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Lesquite Cross, 160m NNW of Lesquite Farm

A Scheduled Monument in Lanivet, Cornwall

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Coordinates

Latitude: 50.4321 / 50°25'55"N

Longitude: -4.7237 / 4°43'25"W

OS Eastings: 206661.367002

OS Northings: 62681.363501

OS Grid: SX066626

Mapcode National: GBR N2.Q4H3

Mapcode Global: FRA 07ZX.CJW

Entry Name: Lesquite Cross, 160m NNW of Lesquite Farm

Scheduled Date: 22 March 1932

Last Amended: 9 January 1995

Source: Historic England

Source ID: 1010861

English Heritage Legacy ID: 26238

County: Cornwall

Civil Parish: Lanivet

Traditional County: Cornwall

Lieutenancy Area (Ceremonial County): Cornwall

Church of England Parish: Lanivet

Church of England Diocese: Truro

Details

The monument includes a medieval wayside cross, known as the Lesquite Cross,
and a protective margin around it, situated beside a minor road junction in
central Cornwall, on one of the main routes to the parish church at Lanivet
and on an ancient route across mid-Cornwall linking Padstow on the north coast
with Fowey on the south coast. The Lesquite Cross survives as an upright
granite cross set in a rectangular granite base. The cross has a round or
`wheel' head 0.54m high and 0.6m wide by 0.24m thick. The head is decorated on
both principal faces with a relief equal limbed cross with widely expanded
limbs. A narrow bead, 0.05m wide, extends across the recesses between the
limbs on the perimeter of the head. There is a small shallow pit in the centre
of the head on the north west principal face, and the cross motif on the south
east face is more crudely executed. The rectangular section shaft is 1.7m high
and 0.34m wide by 0.24m thick. The shaft is firmly set in a large rectangular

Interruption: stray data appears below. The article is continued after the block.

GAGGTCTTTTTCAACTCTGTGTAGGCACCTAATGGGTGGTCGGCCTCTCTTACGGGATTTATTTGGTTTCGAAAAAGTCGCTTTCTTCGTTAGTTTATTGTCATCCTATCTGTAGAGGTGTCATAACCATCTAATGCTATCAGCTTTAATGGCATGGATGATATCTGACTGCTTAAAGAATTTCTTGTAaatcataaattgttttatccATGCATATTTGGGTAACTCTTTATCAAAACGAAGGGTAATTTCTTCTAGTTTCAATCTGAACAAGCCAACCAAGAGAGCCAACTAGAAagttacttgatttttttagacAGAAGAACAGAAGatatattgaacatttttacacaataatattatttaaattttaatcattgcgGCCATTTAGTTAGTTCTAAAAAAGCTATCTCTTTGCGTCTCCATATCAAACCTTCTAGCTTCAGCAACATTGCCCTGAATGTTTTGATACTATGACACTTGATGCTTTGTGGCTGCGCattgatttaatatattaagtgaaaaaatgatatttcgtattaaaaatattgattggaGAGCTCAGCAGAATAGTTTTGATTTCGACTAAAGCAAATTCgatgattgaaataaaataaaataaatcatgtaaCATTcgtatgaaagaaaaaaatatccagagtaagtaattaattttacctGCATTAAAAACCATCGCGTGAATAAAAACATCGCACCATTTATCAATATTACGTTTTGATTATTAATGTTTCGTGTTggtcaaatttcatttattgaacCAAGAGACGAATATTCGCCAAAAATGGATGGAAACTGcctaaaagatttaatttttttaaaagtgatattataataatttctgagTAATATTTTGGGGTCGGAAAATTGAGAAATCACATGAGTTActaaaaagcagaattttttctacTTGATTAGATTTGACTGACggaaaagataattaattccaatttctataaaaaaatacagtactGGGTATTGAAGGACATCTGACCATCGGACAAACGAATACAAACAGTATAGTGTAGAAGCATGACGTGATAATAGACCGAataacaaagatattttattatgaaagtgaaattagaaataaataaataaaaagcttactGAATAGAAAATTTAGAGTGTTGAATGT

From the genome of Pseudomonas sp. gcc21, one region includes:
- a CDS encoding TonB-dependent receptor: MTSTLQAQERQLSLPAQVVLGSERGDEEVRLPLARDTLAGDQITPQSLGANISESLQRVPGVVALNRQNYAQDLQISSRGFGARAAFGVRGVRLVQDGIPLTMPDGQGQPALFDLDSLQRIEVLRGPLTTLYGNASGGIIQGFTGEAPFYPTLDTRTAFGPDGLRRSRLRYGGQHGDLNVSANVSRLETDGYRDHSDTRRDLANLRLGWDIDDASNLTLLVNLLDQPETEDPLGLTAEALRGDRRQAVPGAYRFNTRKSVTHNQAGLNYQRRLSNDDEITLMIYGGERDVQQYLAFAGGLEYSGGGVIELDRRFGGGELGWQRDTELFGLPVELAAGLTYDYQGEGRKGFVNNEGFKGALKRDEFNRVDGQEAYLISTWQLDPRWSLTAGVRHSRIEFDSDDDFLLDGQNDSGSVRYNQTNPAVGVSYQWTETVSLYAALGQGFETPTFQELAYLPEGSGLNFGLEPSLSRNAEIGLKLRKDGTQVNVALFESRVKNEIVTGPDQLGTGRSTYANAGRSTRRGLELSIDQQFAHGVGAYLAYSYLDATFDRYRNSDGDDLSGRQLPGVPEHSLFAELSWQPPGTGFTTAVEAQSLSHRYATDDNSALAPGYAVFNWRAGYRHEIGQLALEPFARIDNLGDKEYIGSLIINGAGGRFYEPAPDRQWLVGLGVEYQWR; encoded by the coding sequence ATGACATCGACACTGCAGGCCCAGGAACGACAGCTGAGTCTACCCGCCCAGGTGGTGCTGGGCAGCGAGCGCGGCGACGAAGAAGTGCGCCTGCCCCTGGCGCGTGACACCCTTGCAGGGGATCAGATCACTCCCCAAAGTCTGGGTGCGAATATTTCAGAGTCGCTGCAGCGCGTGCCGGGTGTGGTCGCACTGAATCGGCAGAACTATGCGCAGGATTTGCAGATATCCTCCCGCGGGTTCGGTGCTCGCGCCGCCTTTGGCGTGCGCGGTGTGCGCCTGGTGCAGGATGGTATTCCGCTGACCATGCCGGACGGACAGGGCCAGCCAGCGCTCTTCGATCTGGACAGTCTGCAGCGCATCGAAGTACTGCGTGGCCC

base slab measuring 1.2m north east-south west by 0.88m north west-south
east, rising 0.16m high.
The cross is situated on the south eastern angle of a junction of three roads
on a major ancient route across central Cornwall linking the Camel and Fowey
estuaries. This route, whose usage is considered to extend back into the
prehistoric period, is marked by other surviving medieval wayside crosses,
reflecting its medieval function as a pilgrimage route for travellers from
Ireland and Wales to holy sites on the Continent. The cross also lies on one
of the main church paths in Lanivet parish, a path marked by a number of other
surviving medieval wayside crosses, including examples 620m and 950m to the
north west. Although the cross is situated at its original junction as noted
in early records, in 1885 it was removed to a garden at Lank, St Breward,
where the historian Langdon illustrated it in 1886. It was returned to its
original junction at Lesquite in 1926.
The surface of the metalled road passing to the north west of the cross but
within the area of the protective margin, and the barbed wire around the cross
shaft and extending to the fence south east of the cross, are excluded from
the scheduling but the ground beneath is included.

MAP EXTRACT
The site of the monument is shown on the attached map extract.
It includes a 2 metre boundary around the archaeological features,
considered to be essential for the monument's support and preservation.

Source: Historic England

Reasons for Scheduling